Sunday, March 26, 2017

The Case Against Crayons by Catherine Malley

Crayons are illegal today; Classroom contraband, reeking of play.

My box of new September crayons: Flawless, sharp tipped, begging to escape their yellow and green striped Crayola box. Each color was perfectly placed in the spectrum: red, maroon, scarlet, brick red and my favorite, magenta. Magenta fell somewhere in the purples, but it was rarely returned to its identified space. At seven, I revered the fuchsia hue, utilizing it at every opportunity to color lips, tulips, and princess gowns.

Now my second grade students’ crayons maintain their sleek points most of the year. They are rarely used for any length of time. Crayons are illegal, especially when they are gloriously scattered under a desk just as the principal walks in to observe my classroom at reading time. I watch two pony tailed girls, one mahogany, one peach, scramble to take exquisite measures to lovingly return errant colors to the box. They roll the crayons in their palms, check for broken tips, set them in rainbow hues. ROYGBIV, a mantra for the order of color. Red, orange, yellow, green, blue, indigo, violet – the progression as sacrosanct as the words of a prayer.

The careful placement of each color in the Crayola box takes too much time, is too engaging, enables the students to avoid decoding and reading comprehension. As the principal typed comments on his IPad, I knew the act of crayon spilling would have consequences.

Coloring rainbows makes little sense; When standards based tests demand recompense.

Daisies, sunflowers and a soft gray cat with a celestial blue collar. Panda bears and butterflies. My students can barely contain their excitement when given rare opportunities for free time – crayons, scissors and folded paper are exponentially exciting. Soon enough, we will be back to searching for the main idea in a story, identifying the problem and solution and making inferences.

For those lessons, hands are kept still and quiet on top of their desks.

Instead, small child, put that crayon box away; You won’t need sixty-four colors, just the color gray. “Testing one, two, three” is the only goal; All colors but gray will be leached from your soul.

There were six of us, growing up, and the deluxe box of sixty-four crayons was a treat. When they were brand new, sometimes my sisters and I inexplicably spent time dropping colors like burnt sienna and royal purple through the heating vents in the floor. Later, I would peer through the silver grill to see the preserved crayons - inert, untouched. A mystery – what drawings of oak trees, kangaroos and king’s robes would never exist because these colors were abandoned?
What pictures using forest green, sea green and mountain meadow green lie dormant in my students’ imaginations? 

One child expresses his frustration by breaking crayons. Shards of red-orange and medium violet spray like flecks of mosaic glass around his chair. He strips off the paper, erases the identity of lavender or turquoise, leaves naked stubs piled like wax corpses in the recesses of his desk. It’s the only way he can access his crayons on a daily basis. By systematically destroying them, he protests the dearth of creativity in my classroom. The curriculum dictates that I pass out piles of Xeroxed papers, littered with hulls of multiple choice questions, assigned in preparation for standardized tests.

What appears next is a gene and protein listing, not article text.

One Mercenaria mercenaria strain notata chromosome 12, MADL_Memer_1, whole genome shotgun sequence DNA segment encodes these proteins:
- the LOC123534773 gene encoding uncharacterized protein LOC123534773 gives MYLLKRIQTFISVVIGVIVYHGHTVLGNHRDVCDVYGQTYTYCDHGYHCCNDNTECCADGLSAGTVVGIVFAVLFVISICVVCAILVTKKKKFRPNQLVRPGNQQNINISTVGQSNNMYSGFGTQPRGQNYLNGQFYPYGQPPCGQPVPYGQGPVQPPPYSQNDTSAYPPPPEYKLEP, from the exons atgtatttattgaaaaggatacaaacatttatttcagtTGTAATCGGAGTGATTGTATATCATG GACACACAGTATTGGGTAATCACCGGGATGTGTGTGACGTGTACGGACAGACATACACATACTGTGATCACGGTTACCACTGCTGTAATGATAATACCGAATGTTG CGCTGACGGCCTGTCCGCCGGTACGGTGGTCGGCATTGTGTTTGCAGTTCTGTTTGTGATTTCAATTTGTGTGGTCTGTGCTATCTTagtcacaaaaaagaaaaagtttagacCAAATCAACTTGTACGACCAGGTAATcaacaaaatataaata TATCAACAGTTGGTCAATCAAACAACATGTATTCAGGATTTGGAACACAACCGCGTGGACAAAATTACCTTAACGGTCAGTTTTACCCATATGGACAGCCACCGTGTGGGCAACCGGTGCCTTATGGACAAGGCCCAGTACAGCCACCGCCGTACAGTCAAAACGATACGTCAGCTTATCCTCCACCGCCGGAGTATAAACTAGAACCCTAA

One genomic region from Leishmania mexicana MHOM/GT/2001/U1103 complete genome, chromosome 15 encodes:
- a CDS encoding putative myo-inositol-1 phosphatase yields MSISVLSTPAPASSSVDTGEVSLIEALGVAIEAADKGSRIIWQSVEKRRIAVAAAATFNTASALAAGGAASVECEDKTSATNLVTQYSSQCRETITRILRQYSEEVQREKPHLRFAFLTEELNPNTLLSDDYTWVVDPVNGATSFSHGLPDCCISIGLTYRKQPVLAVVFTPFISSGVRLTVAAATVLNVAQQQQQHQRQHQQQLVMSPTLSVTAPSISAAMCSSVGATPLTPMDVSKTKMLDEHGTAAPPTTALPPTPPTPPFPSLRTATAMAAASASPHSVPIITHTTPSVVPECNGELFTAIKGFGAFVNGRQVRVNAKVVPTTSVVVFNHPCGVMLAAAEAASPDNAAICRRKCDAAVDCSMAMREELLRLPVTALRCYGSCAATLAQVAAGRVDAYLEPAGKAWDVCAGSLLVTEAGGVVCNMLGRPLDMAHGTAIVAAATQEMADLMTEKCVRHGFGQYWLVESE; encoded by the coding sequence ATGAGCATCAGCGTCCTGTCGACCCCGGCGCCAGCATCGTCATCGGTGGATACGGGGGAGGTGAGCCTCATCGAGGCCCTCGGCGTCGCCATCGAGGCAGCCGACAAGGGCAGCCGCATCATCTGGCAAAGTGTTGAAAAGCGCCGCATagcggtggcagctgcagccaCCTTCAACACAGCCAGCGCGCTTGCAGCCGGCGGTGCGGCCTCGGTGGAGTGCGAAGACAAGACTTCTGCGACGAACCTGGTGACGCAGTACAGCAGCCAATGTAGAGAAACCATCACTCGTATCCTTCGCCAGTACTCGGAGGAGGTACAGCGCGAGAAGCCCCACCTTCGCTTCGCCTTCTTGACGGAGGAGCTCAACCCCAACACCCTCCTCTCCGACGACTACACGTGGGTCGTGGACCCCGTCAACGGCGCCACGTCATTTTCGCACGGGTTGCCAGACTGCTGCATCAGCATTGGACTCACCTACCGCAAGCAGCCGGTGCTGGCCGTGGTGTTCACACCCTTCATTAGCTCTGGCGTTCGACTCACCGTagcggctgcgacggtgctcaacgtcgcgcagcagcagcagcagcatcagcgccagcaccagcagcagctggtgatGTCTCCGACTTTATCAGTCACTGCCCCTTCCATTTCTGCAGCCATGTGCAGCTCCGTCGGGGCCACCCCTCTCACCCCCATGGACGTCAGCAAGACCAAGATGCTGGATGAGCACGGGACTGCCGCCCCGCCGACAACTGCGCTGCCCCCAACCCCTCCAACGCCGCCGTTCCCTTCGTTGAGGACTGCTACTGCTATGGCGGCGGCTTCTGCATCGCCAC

Pencils only please – graphite, the color of lead, is the single acceptable writing tool.

Metrics can’t be assigned to bright yellow suns; Smiles can’t be measured, so crayons are shunned.


I sit in the principal’s office for my observation conference. He brings up the crayon incident. What were those children doing anyway? It’s because of your lack of classroom management skills that students waste time in your class and have no accountability for their learning. I think back, remember the day it happened, remember watching in horror as sixty-four crayons tumbled to the floor. Knowing the students would not get back on task quickly because for a brief moment, pleasure had escaped. The reverential act of collecting crayons was much more compelling for them than reciting sounds of long and short vowels at reading time.
Small fingers, touching color, holding imagination in their fists. Dropping crayons, a last revolutionary act of childhood, a fervent cry for freedom.

There’s no grade for a child on the blue of their sky, no percentage for joy in an orange butterfly.
At the end of the conference, my teaching is marked as Ineffective.

3 comments:

  1. I can relate, after 35 years of teaching and loving it, I left because what they want is not teaching it is brainwashing.They have sucked all the joy and wonder out of teaching for both students and teachers. I retired which broke my heart.

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  2. So beautifully expressed. Made this retired art teacher cry.

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  3. All I can say is wow!!! It's so sad! What has learning become? We are teaching future robots. So sad. Thank you for sharing. Chills!!!

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